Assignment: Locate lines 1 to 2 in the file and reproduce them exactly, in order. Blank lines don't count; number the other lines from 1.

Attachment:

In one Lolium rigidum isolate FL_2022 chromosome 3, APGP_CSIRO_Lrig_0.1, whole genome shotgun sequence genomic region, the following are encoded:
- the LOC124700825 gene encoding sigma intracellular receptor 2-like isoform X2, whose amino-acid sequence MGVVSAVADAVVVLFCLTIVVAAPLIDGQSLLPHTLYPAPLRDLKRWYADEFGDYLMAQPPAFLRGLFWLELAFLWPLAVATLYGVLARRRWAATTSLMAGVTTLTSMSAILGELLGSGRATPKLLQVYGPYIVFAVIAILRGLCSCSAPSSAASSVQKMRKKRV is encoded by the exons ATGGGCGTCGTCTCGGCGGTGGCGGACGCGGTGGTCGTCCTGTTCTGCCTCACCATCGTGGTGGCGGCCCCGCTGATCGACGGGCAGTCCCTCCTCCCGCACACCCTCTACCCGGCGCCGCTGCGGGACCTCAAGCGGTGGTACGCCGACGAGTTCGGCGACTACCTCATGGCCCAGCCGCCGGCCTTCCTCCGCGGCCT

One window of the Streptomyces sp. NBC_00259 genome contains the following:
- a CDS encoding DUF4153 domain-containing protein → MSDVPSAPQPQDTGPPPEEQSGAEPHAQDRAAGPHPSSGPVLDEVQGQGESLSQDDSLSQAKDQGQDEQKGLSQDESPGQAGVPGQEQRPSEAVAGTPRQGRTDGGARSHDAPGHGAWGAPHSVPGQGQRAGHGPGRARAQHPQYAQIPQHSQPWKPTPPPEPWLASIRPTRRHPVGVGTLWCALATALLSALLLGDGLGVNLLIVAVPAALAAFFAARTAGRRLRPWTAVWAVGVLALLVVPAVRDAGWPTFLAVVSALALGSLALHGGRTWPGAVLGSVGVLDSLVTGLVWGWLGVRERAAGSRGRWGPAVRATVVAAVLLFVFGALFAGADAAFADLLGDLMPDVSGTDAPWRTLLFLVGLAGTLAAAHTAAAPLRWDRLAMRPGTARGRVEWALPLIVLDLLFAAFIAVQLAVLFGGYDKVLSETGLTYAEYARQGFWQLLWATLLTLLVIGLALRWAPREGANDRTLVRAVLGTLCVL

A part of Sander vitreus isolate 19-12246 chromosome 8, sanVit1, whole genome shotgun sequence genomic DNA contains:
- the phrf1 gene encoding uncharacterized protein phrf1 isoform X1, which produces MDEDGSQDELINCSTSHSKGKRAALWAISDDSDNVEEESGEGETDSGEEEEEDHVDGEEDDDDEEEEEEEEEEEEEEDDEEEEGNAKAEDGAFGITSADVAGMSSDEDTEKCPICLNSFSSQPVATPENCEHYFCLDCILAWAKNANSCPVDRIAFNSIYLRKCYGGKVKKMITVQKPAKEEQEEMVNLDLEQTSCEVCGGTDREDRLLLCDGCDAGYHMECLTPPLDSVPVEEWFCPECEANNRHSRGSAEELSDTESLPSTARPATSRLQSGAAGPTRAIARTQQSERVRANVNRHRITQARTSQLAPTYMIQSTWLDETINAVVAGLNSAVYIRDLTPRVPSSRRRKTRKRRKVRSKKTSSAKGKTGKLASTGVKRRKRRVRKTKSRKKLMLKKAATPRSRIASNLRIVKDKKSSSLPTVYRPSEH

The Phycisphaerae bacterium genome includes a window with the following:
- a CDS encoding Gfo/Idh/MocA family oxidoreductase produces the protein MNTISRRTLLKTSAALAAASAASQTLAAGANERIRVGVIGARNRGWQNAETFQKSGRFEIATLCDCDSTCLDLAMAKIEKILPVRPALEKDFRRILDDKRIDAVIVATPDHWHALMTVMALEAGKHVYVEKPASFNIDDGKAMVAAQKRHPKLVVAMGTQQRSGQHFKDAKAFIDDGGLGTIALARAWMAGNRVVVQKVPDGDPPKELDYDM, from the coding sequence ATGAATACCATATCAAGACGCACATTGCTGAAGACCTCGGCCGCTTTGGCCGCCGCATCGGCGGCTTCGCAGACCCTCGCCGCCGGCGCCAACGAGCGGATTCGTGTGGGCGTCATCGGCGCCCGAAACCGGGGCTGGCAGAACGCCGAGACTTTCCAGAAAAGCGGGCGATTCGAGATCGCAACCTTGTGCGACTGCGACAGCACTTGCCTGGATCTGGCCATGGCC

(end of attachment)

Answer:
In one Lolium rigidum isolate FL_2022 chromosome 3, APGP_CSIRO_Lrig_0.1, whole genome shotgun sequence genomic region, the following are encoded:
- the LOC124700825 gene encoding sigma intracellular receptor 2-like isoform X2, whose amino-acid sequence MGVVSAVADAVVVLFCLTIVVAAPLIDGQSLLPHTLYPAPLRDLKRWYADEFGDYLMAQPPAFLRGLFWLELAFLWPLAVATLYGVLARRRWAATTSLMAGVTTLTSMSAILGELLGSGRATPKLLQVYGPYIVFAVIAILRGLCSCSAPSSAASSVQKMRKKRV is encoded by the exons ATGGGCGTCGTCTCGGCGGTGGCGGACGCGGTGGTCGTCCTGTTCTGCCTCACCATCGTGGTGGCGGCCCCGCTGATCGACGGGCAGTCCCTCCTCCCGCACACCCTCTACCCGGCGCCGCTGCGGGACCTCAAGCGGTGGTACGCCGACGAGTTCGGCGACTACCTCATGGCCCAGCCGCCGGCCTTCCTCCGCGGCCT